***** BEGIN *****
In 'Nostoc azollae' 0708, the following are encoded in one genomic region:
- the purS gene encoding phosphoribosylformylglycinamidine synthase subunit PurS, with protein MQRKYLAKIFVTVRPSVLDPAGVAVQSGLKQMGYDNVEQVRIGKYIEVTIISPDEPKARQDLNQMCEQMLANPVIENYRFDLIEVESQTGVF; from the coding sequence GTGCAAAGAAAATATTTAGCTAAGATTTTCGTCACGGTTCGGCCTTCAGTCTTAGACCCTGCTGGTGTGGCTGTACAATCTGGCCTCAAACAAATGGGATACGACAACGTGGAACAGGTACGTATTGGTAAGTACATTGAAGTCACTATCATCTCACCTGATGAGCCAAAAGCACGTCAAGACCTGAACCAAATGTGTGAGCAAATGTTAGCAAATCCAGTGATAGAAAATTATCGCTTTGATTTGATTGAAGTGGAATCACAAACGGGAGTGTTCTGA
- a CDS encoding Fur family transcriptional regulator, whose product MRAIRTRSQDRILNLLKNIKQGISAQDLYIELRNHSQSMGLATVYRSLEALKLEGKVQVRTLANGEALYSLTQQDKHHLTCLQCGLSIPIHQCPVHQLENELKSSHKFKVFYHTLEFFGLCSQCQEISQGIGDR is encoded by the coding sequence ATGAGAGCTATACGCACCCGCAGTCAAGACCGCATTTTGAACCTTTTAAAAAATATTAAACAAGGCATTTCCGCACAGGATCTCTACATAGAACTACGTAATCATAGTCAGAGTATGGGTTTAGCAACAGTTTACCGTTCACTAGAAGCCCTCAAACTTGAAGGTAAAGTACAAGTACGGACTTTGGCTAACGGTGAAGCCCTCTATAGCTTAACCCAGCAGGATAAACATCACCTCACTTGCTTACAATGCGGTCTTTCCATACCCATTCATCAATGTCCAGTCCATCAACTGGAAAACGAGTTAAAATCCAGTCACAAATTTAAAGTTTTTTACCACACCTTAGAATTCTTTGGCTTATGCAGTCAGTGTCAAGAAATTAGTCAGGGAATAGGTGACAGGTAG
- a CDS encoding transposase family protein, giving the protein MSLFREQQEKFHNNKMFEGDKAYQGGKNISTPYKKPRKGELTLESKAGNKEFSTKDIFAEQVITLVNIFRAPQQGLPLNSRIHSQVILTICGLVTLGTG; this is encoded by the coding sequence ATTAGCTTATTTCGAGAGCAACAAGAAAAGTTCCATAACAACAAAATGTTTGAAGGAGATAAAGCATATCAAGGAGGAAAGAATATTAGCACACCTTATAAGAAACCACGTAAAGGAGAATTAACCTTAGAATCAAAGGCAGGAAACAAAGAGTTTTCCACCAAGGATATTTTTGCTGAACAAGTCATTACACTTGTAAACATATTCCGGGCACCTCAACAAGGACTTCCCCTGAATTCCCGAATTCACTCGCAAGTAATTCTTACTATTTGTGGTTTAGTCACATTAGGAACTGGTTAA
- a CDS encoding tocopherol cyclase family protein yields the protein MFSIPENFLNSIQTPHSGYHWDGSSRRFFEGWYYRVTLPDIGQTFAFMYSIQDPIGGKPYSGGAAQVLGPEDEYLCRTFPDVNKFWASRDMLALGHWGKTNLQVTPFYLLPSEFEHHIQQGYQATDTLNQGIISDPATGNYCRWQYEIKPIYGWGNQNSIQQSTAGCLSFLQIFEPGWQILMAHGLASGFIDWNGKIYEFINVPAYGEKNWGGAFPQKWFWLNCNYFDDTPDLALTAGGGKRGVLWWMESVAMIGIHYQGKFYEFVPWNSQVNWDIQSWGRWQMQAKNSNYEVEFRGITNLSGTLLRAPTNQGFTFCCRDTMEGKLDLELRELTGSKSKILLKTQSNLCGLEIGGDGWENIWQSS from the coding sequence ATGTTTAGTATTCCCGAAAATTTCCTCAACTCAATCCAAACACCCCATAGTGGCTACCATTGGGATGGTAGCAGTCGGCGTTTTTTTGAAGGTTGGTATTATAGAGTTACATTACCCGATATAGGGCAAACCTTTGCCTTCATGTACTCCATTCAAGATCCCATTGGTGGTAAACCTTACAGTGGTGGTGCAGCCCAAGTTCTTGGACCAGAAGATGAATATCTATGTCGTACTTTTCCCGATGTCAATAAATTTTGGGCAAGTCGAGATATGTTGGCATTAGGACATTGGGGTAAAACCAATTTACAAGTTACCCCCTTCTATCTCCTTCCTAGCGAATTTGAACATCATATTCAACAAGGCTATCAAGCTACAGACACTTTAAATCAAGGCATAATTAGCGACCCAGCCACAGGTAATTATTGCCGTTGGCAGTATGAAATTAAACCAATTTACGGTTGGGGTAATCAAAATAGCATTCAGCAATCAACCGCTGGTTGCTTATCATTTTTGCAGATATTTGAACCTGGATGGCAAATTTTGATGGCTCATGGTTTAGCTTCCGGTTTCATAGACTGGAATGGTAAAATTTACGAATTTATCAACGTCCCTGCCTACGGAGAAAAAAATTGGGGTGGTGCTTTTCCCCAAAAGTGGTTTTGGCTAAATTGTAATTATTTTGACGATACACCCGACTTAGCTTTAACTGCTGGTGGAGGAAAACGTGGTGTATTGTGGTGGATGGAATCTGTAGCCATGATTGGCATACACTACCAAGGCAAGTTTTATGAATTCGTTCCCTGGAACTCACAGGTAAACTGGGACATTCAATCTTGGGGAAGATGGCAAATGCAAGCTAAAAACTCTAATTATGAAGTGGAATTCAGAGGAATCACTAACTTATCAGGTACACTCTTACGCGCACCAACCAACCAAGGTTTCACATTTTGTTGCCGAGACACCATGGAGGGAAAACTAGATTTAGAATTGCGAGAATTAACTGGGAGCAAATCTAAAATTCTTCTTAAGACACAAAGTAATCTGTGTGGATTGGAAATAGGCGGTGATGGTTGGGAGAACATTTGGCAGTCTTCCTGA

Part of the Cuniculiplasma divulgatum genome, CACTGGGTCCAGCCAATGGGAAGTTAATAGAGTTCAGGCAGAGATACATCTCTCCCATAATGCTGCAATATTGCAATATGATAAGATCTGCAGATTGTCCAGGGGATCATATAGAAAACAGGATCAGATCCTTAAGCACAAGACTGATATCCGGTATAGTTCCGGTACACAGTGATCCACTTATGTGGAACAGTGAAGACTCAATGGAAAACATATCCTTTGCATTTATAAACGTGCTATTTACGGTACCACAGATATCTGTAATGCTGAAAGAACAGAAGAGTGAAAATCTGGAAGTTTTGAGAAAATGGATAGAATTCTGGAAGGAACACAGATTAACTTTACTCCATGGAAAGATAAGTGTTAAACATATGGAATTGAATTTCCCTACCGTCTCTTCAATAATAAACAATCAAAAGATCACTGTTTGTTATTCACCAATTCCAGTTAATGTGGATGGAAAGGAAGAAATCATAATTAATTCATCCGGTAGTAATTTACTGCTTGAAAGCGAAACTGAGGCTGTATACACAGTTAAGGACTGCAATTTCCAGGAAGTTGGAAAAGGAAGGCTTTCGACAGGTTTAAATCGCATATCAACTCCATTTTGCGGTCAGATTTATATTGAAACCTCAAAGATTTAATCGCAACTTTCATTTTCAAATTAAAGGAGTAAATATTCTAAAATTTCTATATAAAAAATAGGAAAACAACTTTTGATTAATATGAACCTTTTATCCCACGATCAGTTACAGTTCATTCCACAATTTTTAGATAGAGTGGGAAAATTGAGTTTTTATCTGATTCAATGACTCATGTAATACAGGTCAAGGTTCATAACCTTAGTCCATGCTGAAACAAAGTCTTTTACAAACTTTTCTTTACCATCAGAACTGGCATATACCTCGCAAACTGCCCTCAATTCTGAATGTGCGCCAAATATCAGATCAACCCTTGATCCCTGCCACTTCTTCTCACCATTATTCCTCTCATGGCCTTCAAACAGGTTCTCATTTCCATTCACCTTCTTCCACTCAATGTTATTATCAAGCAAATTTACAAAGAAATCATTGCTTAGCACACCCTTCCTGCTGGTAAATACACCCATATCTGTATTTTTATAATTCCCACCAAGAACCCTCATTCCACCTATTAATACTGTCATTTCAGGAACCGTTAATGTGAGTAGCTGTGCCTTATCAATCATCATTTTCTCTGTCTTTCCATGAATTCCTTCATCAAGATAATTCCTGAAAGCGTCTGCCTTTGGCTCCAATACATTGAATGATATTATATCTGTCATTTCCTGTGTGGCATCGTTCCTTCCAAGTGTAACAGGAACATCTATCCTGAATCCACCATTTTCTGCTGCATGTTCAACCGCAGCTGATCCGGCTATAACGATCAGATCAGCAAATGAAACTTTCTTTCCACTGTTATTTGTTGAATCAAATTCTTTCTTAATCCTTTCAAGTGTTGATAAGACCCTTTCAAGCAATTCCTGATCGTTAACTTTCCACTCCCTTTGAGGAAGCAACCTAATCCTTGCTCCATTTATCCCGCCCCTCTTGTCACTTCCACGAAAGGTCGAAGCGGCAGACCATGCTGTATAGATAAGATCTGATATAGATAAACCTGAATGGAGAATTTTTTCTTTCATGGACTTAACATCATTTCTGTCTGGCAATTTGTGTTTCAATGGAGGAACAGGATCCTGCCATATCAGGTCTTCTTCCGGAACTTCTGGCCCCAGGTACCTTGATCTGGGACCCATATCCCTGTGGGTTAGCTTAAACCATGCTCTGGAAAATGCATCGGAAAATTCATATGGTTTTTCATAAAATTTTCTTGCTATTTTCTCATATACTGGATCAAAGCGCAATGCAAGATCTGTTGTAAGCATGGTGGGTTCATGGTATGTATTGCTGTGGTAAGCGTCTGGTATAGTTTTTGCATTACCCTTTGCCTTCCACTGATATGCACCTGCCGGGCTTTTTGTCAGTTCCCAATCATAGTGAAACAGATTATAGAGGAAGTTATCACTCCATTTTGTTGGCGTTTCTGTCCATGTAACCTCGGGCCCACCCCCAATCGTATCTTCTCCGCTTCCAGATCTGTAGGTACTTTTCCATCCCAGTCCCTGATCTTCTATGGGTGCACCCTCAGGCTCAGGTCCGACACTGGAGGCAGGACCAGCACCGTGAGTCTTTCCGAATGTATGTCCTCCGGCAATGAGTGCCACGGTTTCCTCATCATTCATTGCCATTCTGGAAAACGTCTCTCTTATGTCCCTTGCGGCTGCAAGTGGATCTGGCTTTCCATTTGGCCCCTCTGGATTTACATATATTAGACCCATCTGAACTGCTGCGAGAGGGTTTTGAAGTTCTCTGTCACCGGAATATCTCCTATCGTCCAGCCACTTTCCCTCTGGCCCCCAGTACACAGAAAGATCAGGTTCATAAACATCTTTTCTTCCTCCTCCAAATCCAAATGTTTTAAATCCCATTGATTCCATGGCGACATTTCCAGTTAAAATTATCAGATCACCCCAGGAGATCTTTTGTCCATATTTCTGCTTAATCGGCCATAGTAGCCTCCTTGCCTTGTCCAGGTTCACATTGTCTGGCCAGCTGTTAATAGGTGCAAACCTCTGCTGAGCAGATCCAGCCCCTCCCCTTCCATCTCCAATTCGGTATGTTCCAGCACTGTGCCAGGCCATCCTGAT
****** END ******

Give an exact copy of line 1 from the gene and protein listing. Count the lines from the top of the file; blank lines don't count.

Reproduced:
In 'Nostoc azollae' 0708, the following are encoded in one genomic region: